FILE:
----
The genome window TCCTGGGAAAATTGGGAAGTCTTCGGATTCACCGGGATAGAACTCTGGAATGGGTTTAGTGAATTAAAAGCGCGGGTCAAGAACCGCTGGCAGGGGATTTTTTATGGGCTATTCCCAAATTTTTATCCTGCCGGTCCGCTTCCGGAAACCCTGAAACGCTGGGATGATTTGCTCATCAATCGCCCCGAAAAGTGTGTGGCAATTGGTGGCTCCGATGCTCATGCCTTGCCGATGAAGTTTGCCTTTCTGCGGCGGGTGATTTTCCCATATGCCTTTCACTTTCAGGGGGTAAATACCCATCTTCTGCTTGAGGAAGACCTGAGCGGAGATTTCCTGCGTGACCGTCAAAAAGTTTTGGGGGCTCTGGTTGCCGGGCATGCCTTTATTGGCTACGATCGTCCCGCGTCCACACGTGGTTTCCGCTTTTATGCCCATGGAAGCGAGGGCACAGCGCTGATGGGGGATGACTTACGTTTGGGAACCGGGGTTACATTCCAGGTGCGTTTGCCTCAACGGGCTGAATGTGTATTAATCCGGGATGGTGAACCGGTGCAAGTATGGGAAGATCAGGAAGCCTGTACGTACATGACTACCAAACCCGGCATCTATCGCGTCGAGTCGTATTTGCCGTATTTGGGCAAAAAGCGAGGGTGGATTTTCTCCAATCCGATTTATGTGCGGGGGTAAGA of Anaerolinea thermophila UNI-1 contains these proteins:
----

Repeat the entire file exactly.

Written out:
The genome window TCCTGGGAAAATTGGGAAGTCTTCGGATTCACCGGGATAGAACTCTGGAATGGGTTTAGTGAATTAAAAGCGCGGGTCAAGAACCGCTGGCAGGGGATTTTTTATGGGCTATTCCCAAATTTTTATCCTGCCGGTCCGCTTCCGGAAACCCTGAAACGCTGGGATGATTTGCTCATCAATCGCCCCGAAAAGTGTGTGGCAATTGGTGGCTCCGATGCTCATGCCTTGCCGATGAAGTTTGCCTTTCTGCGGCGGGTGATTTTCCCATATGCCTTTCACTTTCAGGGGGTAAATACCCATCTTCTGCTTGAGGAAGACCTGAGCGGAGATTTCCTGCGTGACCGTCAAAAAGTTTTGGGGGCTCTGGTTGCCGGGCATGCCTTTATTGGCTACGATCGTCCCGCGTCCACACGTGGTTTCCGCTTTTATGCCCATGGAAGCGAGGGCACAGCGCTGATGGGGGATGACTTACGTTTGGGAACCGGGGTTACATTCCAGGTGCGTTTGCCTCAACGGGCTGAATGTGTATTAATCCGGGATGGTGAACCGGTGCAAGTATGGGAAGATCAGGAAGCCTGTACGTACATGACTACCAAACCCGGCATCTATCGCGTCGAGTCGTATTTGCCGTATTTGGGCAAAAAGCGAGGGTGGATTTTCTCCAATCCGATTTATGTGCGGGGGTAAGA of Anaerolinea thermophila UNI-1 contains these proteins: